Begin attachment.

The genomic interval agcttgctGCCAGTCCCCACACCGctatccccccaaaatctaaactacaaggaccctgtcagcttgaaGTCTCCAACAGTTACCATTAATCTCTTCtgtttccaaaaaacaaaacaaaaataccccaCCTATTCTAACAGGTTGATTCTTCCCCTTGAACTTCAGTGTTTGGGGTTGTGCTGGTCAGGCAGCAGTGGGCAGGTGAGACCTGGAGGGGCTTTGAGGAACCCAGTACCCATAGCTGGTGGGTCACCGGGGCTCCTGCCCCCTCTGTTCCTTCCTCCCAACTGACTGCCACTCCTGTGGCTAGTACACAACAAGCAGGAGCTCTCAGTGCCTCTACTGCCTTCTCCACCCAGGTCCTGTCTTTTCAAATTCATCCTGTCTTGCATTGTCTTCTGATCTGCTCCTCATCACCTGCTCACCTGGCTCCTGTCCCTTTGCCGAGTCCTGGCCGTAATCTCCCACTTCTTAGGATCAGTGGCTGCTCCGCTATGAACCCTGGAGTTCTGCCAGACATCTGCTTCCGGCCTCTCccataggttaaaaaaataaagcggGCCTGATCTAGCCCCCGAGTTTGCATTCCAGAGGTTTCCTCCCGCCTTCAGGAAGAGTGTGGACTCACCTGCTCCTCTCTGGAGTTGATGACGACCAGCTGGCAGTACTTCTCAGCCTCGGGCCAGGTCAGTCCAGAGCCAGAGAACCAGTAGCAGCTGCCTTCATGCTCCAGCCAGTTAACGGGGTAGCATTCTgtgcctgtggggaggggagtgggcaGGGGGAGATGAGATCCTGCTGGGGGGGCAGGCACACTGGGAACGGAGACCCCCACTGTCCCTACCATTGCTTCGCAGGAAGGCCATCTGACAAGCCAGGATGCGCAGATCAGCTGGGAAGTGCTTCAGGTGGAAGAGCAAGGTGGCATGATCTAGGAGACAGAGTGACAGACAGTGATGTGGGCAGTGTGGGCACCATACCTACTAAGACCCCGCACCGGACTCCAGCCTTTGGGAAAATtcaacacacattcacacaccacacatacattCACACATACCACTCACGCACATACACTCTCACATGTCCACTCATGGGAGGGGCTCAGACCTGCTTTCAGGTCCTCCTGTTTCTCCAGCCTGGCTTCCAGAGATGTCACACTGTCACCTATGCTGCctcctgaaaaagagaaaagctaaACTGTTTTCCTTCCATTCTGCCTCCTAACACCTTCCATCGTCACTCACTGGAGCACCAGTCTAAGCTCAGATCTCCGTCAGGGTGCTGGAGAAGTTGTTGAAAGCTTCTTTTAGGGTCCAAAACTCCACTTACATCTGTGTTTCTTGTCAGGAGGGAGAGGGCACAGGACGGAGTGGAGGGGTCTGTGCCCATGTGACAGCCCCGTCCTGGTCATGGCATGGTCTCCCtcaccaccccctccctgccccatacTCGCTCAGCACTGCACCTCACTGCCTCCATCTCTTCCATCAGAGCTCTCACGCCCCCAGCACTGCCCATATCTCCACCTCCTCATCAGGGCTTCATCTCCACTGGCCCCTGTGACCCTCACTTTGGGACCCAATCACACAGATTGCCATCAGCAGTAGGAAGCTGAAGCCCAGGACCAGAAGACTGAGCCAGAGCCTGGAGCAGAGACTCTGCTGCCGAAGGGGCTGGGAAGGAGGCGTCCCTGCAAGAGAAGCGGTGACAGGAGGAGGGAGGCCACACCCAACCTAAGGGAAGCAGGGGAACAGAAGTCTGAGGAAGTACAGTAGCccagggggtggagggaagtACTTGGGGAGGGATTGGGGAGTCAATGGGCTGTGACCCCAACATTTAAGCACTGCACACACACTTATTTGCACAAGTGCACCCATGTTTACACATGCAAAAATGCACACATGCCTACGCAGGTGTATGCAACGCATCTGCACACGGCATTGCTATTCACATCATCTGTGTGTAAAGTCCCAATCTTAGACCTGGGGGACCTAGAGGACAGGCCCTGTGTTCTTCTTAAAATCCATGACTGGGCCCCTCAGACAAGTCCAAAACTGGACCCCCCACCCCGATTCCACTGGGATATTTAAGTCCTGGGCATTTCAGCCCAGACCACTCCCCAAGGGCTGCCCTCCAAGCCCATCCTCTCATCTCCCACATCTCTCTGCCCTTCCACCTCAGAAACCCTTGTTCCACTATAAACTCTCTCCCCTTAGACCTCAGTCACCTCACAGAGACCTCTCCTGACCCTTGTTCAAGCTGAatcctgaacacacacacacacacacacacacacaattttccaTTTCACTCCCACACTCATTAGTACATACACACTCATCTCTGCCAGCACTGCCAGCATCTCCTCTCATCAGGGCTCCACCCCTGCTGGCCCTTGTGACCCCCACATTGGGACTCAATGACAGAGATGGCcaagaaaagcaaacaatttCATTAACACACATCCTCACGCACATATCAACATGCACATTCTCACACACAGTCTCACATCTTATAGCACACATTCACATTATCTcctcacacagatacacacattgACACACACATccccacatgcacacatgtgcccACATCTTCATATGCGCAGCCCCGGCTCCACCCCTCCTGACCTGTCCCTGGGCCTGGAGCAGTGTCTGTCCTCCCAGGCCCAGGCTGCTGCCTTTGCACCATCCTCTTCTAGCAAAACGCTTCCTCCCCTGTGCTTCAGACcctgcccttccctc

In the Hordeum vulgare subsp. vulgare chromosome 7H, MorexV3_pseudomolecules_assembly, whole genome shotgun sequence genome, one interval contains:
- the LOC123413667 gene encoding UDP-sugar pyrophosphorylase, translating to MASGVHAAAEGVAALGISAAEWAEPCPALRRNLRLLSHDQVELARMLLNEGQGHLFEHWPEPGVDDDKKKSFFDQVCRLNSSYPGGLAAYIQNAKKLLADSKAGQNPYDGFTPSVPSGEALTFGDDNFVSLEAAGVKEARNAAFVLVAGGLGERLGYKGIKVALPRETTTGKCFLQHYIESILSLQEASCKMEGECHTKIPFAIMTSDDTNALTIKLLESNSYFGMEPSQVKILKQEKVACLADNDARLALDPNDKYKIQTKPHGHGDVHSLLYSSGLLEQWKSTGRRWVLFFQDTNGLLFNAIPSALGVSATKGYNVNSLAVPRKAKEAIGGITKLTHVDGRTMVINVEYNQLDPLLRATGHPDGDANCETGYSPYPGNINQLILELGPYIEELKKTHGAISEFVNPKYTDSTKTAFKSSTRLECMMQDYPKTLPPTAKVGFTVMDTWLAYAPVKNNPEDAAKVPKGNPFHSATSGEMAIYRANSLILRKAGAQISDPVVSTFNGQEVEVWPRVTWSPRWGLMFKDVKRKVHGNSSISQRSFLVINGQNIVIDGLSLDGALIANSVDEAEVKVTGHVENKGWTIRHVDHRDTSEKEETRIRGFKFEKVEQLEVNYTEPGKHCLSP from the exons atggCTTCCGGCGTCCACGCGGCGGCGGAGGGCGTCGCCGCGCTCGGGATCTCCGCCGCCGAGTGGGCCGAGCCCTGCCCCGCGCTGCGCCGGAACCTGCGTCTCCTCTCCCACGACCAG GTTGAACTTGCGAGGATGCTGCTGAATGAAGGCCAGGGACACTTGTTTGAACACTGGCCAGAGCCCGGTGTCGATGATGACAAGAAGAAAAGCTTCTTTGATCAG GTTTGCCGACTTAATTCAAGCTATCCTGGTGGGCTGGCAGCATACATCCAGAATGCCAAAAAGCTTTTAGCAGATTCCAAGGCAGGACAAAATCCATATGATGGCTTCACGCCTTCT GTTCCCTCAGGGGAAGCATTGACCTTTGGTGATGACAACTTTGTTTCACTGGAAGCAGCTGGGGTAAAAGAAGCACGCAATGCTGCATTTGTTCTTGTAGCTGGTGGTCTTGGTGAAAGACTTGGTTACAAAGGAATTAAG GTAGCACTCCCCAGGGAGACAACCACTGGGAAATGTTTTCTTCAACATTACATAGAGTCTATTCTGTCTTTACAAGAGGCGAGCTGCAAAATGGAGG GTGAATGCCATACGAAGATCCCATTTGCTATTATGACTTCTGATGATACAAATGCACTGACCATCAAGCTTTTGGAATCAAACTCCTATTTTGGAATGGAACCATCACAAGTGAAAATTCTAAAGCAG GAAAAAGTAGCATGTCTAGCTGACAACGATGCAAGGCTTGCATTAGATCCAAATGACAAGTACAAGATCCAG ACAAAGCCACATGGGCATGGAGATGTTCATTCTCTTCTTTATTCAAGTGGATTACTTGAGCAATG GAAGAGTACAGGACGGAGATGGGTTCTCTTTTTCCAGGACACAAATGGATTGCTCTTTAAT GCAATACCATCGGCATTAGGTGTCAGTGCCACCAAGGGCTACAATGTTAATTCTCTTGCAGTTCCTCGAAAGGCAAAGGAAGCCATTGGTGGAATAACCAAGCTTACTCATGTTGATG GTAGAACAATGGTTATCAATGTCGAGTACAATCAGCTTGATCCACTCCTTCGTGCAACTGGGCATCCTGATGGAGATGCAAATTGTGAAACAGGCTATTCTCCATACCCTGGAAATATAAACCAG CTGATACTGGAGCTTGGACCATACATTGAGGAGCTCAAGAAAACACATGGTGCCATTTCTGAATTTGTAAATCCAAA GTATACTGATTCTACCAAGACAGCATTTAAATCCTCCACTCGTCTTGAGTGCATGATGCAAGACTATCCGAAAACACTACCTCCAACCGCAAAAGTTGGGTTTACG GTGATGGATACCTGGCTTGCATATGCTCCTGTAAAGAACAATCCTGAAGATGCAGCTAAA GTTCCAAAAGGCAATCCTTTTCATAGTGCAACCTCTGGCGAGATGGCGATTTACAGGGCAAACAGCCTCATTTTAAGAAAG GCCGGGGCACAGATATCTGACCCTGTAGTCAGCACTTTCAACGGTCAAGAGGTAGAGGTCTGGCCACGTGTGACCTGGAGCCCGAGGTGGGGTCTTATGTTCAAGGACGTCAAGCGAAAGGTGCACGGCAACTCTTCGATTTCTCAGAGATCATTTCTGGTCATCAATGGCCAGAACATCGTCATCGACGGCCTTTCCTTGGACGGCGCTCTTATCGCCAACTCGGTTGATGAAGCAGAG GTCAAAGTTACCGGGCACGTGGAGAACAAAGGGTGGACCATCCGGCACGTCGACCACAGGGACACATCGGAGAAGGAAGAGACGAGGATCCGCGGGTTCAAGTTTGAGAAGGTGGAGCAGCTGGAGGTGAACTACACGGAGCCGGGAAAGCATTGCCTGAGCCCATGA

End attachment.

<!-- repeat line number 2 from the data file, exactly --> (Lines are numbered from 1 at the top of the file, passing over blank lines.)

In the Hordeum vulgare subsp. vulgare chromosome 7H, MorexV3_pseudomolecules_assembly, whole genome shotgun sequence genome, one interval contains: